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People v. Lee

Supreme Court of Michigan
Jun 30, 2011
489 Mich. 289 (Mich. 2011)

Opinion

Docket No. 141570.

Argued April 5, 2011 (Calendar No. 2).

Decided June 30, 2011.

Bill Schuette, Attorney General, John J. Bursch, Solicitor General, Frederick Anderson, Prosecuting Attorney, Judy Hughes Astle, Assistant Prosecuting Attorney, and Aaron J. Mead, Special Assistant Prosecuting Attorney, for the people.

Cunningham Dalman, EC. (by David M. Zessin), for defendant.



In this case, we hold that the trial court erred when it required defendant to register as a sex offender under the Sex Offenders Registration Act (SORA) 20 months after defendant had been sentenced. Accordingly, we reverse the judgment of the Court of Appeals, which had affirmed the trial court's decision to require defendant to register under SORA.

We acknowledge that the Legislature amended various provisions of SORA effective July 1, 2011. 2011 PA 17. Because the trial court decided the relevant issues before July 1, 2011, we analyze this case under the statutory provisions in effect when the case was decided by the trial court.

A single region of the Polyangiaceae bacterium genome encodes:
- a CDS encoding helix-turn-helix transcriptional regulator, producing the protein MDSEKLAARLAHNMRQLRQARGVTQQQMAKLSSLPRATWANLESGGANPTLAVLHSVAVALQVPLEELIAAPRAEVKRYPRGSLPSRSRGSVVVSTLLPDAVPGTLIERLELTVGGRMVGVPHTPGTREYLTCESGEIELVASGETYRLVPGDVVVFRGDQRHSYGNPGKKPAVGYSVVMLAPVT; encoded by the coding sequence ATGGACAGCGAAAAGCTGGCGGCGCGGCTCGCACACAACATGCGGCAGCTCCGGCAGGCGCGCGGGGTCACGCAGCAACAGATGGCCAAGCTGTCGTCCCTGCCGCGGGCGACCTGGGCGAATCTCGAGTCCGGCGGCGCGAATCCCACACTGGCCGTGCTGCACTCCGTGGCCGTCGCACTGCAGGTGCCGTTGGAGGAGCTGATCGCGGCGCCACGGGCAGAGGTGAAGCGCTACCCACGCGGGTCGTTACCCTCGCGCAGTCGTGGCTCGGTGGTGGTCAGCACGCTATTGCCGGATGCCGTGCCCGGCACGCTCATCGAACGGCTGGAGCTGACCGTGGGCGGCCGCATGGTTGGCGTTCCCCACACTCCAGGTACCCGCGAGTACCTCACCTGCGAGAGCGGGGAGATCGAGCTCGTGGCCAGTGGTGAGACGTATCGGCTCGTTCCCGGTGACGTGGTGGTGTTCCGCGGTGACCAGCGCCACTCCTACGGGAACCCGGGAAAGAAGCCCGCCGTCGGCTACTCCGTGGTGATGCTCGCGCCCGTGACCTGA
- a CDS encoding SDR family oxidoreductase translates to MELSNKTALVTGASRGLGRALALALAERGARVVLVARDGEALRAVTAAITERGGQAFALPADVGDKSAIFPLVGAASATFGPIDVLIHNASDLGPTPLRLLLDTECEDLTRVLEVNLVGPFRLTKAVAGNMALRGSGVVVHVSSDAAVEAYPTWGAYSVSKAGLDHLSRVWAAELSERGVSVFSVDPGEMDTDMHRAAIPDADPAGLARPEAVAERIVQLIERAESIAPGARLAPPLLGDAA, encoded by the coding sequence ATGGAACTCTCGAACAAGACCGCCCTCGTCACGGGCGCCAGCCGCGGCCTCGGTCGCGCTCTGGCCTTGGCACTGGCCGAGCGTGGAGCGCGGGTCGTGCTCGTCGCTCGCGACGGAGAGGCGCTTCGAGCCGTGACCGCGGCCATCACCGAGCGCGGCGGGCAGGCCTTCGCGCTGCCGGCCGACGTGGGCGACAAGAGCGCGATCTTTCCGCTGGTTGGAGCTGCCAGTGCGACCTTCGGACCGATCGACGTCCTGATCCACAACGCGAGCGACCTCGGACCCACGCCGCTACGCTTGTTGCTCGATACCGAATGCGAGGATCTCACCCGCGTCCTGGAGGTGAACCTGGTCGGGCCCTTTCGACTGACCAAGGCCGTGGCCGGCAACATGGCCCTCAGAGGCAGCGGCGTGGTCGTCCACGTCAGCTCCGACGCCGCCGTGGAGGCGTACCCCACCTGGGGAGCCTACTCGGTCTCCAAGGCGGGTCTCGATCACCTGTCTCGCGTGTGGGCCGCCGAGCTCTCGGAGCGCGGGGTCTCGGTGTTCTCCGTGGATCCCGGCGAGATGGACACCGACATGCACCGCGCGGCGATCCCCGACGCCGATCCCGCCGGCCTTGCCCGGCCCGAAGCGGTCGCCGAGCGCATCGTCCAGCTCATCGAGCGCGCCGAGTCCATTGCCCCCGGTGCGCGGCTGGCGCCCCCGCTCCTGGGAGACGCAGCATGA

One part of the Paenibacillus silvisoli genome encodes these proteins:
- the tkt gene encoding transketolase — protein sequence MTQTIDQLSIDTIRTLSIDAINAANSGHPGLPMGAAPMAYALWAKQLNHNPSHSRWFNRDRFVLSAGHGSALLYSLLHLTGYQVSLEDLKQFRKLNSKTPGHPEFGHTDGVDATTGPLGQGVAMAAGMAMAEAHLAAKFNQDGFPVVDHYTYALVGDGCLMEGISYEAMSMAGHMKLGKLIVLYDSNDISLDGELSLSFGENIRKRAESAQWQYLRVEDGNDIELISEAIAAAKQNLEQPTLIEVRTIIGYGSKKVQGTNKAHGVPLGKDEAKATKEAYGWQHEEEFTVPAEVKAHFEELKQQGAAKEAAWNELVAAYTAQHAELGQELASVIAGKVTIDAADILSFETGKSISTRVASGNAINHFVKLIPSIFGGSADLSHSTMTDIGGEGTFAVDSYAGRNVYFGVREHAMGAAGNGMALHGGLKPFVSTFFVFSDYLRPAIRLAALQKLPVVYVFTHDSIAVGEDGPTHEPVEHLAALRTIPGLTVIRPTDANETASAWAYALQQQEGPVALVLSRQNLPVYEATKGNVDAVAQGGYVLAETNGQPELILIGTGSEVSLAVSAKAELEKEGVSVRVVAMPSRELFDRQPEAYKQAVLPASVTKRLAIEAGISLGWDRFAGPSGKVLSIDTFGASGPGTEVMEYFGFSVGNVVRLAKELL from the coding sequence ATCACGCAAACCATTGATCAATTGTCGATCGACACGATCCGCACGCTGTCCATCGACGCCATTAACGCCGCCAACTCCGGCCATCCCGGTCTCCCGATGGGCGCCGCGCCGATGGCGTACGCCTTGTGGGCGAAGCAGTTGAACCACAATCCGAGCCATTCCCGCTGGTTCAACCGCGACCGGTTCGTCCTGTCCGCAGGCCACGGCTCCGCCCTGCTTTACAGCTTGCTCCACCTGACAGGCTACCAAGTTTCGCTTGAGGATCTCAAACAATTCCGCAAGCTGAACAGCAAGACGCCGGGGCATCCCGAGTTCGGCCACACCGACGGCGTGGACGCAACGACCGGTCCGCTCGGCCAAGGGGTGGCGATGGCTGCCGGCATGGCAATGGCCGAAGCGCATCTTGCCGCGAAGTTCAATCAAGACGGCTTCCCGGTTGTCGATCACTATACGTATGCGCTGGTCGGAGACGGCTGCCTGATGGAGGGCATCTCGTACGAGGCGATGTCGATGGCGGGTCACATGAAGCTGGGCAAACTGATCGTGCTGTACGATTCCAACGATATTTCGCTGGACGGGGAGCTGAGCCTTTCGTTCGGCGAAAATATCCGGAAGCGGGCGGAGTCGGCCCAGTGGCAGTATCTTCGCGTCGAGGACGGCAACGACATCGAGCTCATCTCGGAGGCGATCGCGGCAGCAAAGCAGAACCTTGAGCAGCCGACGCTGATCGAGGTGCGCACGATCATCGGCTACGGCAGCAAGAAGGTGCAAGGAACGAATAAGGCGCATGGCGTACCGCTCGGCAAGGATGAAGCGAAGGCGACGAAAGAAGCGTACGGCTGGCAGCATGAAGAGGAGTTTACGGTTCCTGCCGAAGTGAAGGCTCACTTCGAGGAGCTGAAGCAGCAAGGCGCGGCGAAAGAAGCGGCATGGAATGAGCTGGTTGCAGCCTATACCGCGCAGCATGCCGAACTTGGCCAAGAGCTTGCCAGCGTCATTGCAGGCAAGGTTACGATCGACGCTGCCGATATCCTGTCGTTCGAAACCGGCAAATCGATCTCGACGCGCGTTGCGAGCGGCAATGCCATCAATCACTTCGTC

I. FACTS AND PROCEDURAL HISTORY

On August 6, 2005, defendant and his wife agreed to babysit their neighbors' two boys. Defendant prepared the children for bedtime by bathing them. Defendant's son and the older neighbor boy went to another room after getting dressed for bed. The younger neighbor boy, three-year-old JW, was uncooperative as defendant attempted to diaper and dress him. According to defendant, he used his finger to flick JW's penis in an effort to get his attention. Defendant flicked JW's penis twice because JW did not respond to the first flick. JW cried after the second flick.

Defendant was charged with second-degree criminal sexual conduct and second-degree child abuse with sentence enhancement as a fourth-offense habitual offender. On January 27, 2006, defendant pleaded nolo contendere to third-degree child abuse as a second-offense habitual offender. MCL 750.136b(5); MCL 769.10. The parties agreed that the trial court could use the police report as the factual basis for the plea, and, at the plea hearing, the trial court quoted briefly from the police report.

None of defendant's prior convictions involved criminal sexual conduct.